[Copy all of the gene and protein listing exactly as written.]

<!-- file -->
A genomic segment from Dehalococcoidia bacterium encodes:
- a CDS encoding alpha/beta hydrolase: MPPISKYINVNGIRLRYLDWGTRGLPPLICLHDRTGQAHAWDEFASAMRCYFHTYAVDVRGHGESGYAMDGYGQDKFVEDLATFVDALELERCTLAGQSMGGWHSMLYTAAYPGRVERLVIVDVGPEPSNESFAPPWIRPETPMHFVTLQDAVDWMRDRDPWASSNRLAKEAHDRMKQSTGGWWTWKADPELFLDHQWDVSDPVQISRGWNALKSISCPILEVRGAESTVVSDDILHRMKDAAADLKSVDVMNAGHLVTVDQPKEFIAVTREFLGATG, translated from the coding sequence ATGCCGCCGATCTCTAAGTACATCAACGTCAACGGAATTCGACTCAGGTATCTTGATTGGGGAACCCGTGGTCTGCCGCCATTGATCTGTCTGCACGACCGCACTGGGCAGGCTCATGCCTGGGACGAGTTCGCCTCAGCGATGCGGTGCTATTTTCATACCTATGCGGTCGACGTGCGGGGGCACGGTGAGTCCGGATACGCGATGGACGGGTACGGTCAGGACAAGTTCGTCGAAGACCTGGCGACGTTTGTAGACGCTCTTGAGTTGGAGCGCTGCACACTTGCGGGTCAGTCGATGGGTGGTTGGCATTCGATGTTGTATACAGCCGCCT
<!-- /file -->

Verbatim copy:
A genomic segment from Dehalococcoidia bacterium encodes:
- a CDS encoding alpha/beta hydrolase: MPPISKYINVNGIRLRYLDWGTRGLPPLICLHDRTGQAHAWDEFASAMRCYFHTYAVDVRGHGESGYAMDGYGQDKFVEDLATFVDALELERCTLAGQSMGGWHSMLYTAAYPGRVERLVIVDVGPEPSNESFAPPWIRPETPMHFVTLQDAVDWMRDRDPWASSNRLAKEAHDRMKQSTGGWWTWKADPELFLDHQWDVSDPVQISRGWNALKSISCPILEVRGAESTVVSDDILHRMKDAAADLKSVDVMNAGHLVTVDQPKEFIAVTREFLGATG, translated from the coding sequence ATGCCGCCGATCTCTAAGTACATCAACGTCAACGGAATTCGACTCAGGTATCTTGATTGGGGAACCCGTGGTCTGCCGCCATTGATCTGTCTGCACGACCGCACTGGGCAGGCTCATGCCTGGGACGAGTTCGCCTCAGCGATGCGGTGCTATTTTCATACCTATGCGGTCGACGTGCGGGGGCACGGTGAGTCCGGATACGCGATGGACGGGTACGGTCAGGACAAGTTCGTCGAAGACCTGGCGACGTTTGTAGACGCTCTTGAGTTGGAGCGCTGCACACTTGCGGGTCAGTCGATGGGTGGTTGGCATTCGATGTTGTATACAGCCGCCT